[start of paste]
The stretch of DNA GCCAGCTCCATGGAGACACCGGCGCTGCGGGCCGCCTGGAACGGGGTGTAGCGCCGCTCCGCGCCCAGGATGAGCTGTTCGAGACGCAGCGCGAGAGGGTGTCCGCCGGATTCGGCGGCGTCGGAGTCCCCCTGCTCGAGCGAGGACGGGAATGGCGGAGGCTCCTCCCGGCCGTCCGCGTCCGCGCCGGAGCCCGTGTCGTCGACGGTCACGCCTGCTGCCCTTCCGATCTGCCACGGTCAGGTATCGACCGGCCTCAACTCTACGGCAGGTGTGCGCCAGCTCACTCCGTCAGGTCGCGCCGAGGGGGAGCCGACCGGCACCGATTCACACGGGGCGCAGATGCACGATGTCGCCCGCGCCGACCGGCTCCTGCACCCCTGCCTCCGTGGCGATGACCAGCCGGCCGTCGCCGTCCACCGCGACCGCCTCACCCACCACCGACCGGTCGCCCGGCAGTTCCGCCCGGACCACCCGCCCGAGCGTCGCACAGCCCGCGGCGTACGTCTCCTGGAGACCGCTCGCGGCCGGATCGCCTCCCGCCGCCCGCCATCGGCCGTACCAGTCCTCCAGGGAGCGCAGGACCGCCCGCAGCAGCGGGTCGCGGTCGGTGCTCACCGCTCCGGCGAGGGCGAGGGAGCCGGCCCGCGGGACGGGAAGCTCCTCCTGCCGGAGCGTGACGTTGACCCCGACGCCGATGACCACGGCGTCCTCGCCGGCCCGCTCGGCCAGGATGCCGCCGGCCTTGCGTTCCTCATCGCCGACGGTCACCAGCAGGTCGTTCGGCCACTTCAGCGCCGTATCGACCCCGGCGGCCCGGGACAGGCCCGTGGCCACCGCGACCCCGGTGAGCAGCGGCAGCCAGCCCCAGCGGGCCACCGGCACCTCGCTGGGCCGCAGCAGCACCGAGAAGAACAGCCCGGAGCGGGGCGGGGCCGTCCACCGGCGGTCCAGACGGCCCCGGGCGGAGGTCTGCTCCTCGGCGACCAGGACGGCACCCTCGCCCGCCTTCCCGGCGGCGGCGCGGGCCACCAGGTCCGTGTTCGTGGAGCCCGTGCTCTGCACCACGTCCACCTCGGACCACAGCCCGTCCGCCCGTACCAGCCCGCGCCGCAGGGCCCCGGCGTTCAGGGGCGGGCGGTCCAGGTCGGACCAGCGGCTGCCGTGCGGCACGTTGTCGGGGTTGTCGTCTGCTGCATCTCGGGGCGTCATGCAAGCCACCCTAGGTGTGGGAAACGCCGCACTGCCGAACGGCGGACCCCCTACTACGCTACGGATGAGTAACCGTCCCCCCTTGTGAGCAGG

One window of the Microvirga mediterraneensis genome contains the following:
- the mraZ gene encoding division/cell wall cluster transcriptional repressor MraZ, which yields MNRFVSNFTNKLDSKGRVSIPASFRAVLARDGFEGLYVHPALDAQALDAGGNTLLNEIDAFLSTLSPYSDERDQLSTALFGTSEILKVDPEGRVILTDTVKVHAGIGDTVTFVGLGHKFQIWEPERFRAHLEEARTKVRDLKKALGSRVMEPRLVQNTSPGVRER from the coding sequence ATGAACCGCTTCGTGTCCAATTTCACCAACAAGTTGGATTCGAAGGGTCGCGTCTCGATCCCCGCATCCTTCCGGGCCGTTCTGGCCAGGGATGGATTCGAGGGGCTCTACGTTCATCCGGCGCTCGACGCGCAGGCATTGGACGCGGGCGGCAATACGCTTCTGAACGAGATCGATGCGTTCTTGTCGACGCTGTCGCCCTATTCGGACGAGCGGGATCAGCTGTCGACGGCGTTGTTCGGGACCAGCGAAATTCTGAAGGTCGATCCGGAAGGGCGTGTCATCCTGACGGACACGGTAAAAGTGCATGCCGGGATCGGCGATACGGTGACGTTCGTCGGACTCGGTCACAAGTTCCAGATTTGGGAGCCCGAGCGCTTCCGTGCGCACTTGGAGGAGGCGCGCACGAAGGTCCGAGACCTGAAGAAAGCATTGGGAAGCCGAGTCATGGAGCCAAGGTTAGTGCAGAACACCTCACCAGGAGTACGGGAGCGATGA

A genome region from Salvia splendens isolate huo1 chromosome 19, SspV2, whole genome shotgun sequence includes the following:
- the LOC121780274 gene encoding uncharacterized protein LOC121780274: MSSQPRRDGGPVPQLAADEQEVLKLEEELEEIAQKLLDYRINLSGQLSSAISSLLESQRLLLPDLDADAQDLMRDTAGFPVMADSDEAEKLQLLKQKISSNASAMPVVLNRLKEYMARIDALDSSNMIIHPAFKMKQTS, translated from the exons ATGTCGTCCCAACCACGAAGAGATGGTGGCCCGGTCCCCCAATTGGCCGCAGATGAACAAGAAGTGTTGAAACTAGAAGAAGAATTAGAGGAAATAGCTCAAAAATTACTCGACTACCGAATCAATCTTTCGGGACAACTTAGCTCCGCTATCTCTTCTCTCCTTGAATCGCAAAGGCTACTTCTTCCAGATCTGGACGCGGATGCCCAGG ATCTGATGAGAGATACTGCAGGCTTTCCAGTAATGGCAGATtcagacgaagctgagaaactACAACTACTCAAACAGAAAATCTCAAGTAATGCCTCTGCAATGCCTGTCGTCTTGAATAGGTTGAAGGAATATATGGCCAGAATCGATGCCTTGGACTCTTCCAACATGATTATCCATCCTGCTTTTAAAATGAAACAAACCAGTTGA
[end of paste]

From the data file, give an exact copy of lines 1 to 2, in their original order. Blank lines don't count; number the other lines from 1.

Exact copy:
The stretch of DNA GCCAGCTCCATGGAGACACCGGCGCTGCGGGCCGCCTGGAACGGGGTGTAGCGCCGCTCCGCGCCCAGGATGAGCTGTTCGAGACGCAGCGCGAGAGGGTGTCCGCCGGATTCGGCGGCGTCGGAGTCCCCCTGCTCGAGCGAGGACGGGAATGGCGGAGGCTCCTCCCGGCCGTCCGCGTCCGCGCCGGAGCCCGTGTCGTCGACGGTCACGCCTGCTGCCCTTCCGATCTGCCACGGTCAGGTATCGACCGGCCTCAACTCTACGGCAGGTGTGCGCCAGCTCACTCCGTCAGGTCGCGCCGAGGGGGAGCCGACCGGCACCGATTCACACGGGGCGCAGATGCACGATGTCGCCCGCGCCGACCGGCTCCTGCACCCCTGCCTCCGTGGCGATGACCAGCCGGCCGTCGCCGTCCACCGCGACCGCCTCACCCACCACCGACCGGTCGCCCGGCAGTTCCGCCCGGACCACCCGCCCGAGCGTCGCACAGCCCGCGGCGTACGTCTCCTGGAGACCGCTCGCGGCCGGATCGCCTCCCGCCGCCCGCCATCGGCCGTACCAGTCCTCCAGGGAGCGCAGGACCGCCCGCAGCAGCGGGTCGCGGTCGGTGCTCACCGCTCCGGCGAGGGCGAGGGAGCCGGCCCGCGGGACGGGAAGCTCCTCCTGCCGGAGCGTGACGTTGACCCCGACGCCGATGACCACGGCGTCCTCGCCGGCCCGCTCGGCCAGGATGCCGCCGGCCTTGCGTTCCTCATCGCCGACGGTCACCAGCAGGTCGTTCGGCCACTTCAGCGCCGTATCGACCCCGGCGGCCCGGGACAGGCCCGTGGCCACCGCGACCCCGGTGAGCAGCGGCAGCCAGCCCCAGCGGGCCACCGGCACCTCGCTGGGCCGCAGCAGCACCGAGAAGAACAGCCCGGAGCGGGGCGGGGCCGTCCACCGGCGGTCCAGACGGCCCCGGGCGGAGGTCTGCTCCTCGGCGACCAGGACGGCACCCTCGCCCGCCTTCCCGGCGGCGGCGCGGGCCACCAGGTCCGTGTTCGTGGAGCCCGTGCTCTGCACCACGTCCACCTCGGACCACAGCCCGTCCGCCCGTACCAGCCCGCGCCGCAGGGCCCCGGCGTTCAGGGGCGGGCGGTCCAGGTCGGACCAGCGGCTGCCGTGCGGCACGTTGTCGGGGTTGTCGTCTGCTGCATCTCGGGGCGTCATGCAAGCCACCCTAGGTGTGGGAAACGCCGCACTGCCGAACGGCGGACCCCCTACTACGCTACGGATGAGTAACCGTCCCCCCTTGTGAGCAGG

One window of the Microvirga mediterraneensis genome contains the following: